Why Choose Us as Your Pediatric Occupational Therapist

Not all pediatric occupational therapy is the same!  At our facility, we focus on sensory integration....building connections in the brain to support the development of motor, sensory, emotional, social and play behaviors in the child.  Come visit our one of a kind gym and see for yourself!

Many health professions have general practitioners as well as specialists.  Occupational therapy does too.  An occupational therapist may have been exposed to sensory integration principles while in school or may have taken a continuing education class; however, applying sensory integration principles in occupational therapy practice is a specialty that requires post-graduate education and training.  For a pediatric occupational therapist to effectively use a sensory integration (SI) approach to assess or treat a child, she or he requires additional education to understand its theoretical underpinnings and extensive mentorship training to integrate the theory into practice.

Children with deficits in sensory integration and sensory processing require occupational therapy using sensory integration principles to facilitate the formation of efficient neural pathways and thereby support the development of skills (ex. gross motor, fine motor, self-care, play, etc.).  Correct use of sensory integration strategies changes the brain and nervous system.  Therapy is provided within the context of play, exploration and pure fun!  Sensory integration focuses on developing and strengthening the child’s sensory processing foundations in the brain so that skills like cutting, coloring and writing, eating, etc naturally develop and generalize across settings.  Social participation, emotional regulation and the development of attention are by-products of this therapy.  This is very different from a skill-based approach in which the occupational therapist focuses on specific skills such as cutting, coloring or hand writing practice.  Such therapy does not change the brain and does not generalize.

Beyond the therapist's additional training and certification, there are specific "tools" that the therapist needs to practice within an SI framework.  The therapist needs an enriched sensory environment which provides for a variety of ways to encourage exploration with each of the senses.  A first must have is a plethora of moving equipment, not just one swing, but a variety of swings that allow for movement with the head in a variety of planes, not only upright, but also upside down, side ways, and every other combination.   Therefore there should be several places or hooks for suspension of swings.  This means that the therapy gym should be very large to accommodate multiple suspension locations/systems. In addition to movement, opportunities for a child to engage in heavy work (proprioceptive) activities, that include pushing, pulling, lifting, carrying, climbing, jumping, building should abound. Let's consider the visual system.  Activities that allow for visual perception tasks, including those in two and three dimensional space should abound.  Next, a variety of tactile materials should be invitingly and readily available for the child, not only for hands but also for bodies to be buried and nestled in.  These could be large bins filled with balls or beans or other media of varying textures.  Games and activities that encourage the use of and exploration with the senses of hearing, smell and taste should invite children to engage and explore.  The space should feel like the best play yard or a miniature Disneyland for a young child!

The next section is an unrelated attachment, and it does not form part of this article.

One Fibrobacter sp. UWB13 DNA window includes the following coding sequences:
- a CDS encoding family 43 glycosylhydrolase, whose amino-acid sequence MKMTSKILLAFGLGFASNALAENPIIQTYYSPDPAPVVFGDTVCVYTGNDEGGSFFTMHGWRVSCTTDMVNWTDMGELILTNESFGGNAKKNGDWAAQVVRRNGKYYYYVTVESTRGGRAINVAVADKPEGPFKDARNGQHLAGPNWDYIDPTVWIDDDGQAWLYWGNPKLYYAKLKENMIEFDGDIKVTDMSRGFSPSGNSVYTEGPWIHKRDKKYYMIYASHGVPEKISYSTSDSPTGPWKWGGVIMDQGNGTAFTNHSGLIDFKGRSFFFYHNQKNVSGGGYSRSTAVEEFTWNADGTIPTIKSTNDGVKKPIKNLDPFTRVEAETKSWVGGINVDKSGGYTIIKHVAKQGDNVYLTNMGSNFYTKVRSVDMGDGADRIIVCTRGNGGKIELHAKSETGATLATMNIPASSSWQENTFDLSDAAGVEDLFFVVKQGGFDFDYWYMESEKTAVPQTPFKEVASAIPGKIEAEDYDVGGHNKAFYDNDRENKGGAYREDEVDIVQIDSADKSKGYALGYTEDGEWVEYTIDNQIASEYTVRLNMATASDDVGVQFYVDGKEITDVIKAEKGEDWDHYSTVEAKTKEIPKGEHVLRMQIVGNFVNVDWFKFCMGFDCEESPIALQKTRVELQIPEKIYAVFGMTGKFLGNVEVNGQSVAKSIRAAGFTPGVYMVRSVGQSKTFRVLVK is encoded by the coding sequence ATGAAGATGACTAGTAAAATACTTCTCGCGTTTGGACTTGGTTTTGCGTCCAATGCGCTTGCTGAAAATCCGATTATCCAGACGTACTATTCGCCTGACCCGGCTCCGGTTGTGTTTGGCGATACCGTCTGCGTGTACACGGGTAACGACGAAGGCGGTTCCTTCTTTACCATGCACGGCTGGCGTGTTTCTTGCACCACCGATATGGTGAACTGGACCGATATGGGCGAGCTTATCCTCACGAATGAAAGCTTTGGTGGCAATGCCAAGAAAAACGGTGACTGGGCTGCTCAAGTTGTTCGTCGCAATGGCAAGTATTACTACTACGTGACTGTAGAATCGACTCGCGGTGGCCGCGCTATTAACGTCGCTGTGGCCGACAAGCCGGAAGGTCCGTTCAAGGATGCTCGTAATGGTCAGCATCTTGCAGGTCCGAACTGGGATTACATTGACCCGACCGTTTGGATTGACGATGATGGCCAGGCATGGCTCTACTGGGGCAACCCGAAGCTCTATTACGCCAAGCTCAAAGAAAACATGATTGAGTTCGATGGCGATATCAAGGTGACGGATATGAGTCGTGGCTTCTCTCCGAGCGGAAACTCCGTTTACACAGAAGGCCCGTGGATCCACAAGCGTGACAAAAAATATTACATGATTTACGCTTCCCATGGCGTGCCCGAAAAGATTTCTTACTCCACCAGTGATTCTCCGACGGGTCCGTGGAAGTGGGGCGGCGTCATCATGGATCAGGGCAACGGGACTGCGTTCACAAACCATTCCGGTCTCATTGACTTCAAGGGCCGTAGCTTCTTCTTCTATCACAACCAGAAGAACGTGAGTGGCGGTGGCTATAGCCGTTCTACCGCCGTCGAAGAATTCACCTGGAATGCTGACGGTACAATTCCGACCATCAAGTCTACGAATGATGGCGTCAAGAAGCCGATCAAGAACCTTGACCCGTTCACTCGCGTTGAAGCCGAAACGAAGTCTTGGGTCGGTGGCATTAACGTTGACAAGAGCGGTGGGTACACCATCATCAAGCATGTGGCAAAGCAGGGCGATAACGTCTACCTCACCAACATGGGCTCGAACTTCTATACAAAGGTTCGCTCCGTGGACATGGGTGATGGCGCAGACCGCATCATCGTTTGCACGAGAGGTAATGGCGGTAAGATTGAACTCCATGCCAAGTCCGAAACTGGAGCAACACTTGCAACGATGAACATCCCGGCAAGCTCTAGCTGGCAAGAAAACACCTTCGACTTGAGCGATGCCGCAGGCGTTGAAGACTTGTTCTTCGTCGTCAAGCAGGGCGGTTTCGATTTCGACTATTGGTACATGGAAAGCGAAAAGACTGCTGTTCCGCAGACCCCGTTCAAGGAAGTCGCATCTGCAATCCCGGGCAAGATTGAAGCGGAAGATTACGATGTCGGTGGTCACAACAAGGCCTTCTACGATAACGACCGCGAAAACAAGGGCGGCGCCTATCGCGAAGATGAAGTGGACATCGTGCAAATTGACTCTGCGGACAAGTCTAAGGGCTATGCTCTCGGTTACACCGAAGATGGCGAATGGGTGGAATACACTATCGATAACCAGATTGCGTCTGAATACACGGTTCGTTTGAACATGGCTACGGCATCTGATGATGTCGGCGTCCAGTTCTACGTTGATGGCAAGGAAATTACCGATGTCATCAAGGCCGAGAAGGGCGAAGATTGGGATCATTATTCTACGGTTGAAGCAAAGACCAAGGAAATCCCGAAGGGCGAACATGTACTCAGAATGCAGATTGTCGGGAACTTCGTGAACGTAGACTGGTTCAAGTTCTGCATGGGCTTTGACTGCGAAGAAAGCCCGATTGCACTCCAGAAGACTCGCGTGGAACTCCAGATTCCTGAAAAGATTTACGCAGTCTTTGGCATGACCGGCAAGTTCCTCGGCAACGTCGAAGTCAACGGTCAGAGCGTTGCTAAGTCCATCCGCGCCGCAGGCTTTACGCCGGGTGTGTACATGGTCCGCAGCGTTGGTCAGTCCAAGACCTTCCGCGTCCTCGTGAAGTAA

Helpful tips:

With sensory integration, the relationship between the therapist and the child is integral to the therapy outcomes.  An occupational therapist trained in the correct use of sensory integration principles should:

  • Have appropriate education, training, and credentials (ex. post-graduate training in sensory integration, clinical mentorship from an experienced occupational therapist in a sensory integration setting, SIPT certification)
  • Be playful, fun, flexible, and creative
  • Be warm, caring, empathetic
  • Establish a good, trusting relationship with children and their families
  • Guide therapy but not direct or dominate

Occupational therapy clinics which utilize a sensory integration approach have specifically designed the clinic space for practice. The clinic gym should have:

  • Large space for fun and  play
  • Multiple suspension systems for suspending swings and other therapy equipment
  • Multiple types of swings which allow varying the position of the child’s head and body (ex. sitting, kneeling, standing, lying on tummy, lying on back)
  • A variety of ways to climb
  • Ways to build with large and small bolsters and equipment
  • Activities and games that encourage pushing, pulling, lifting, and carrying of bolsters, equipment
  • Enticing tactile bins (eg. ball bin, beans, rice, macaroni, etc.) for a child to  climb into and immerse their bodies in
  • Various target based games like throwing and catching, fishing and ring toss
  • Spaces for quiet play and calming activities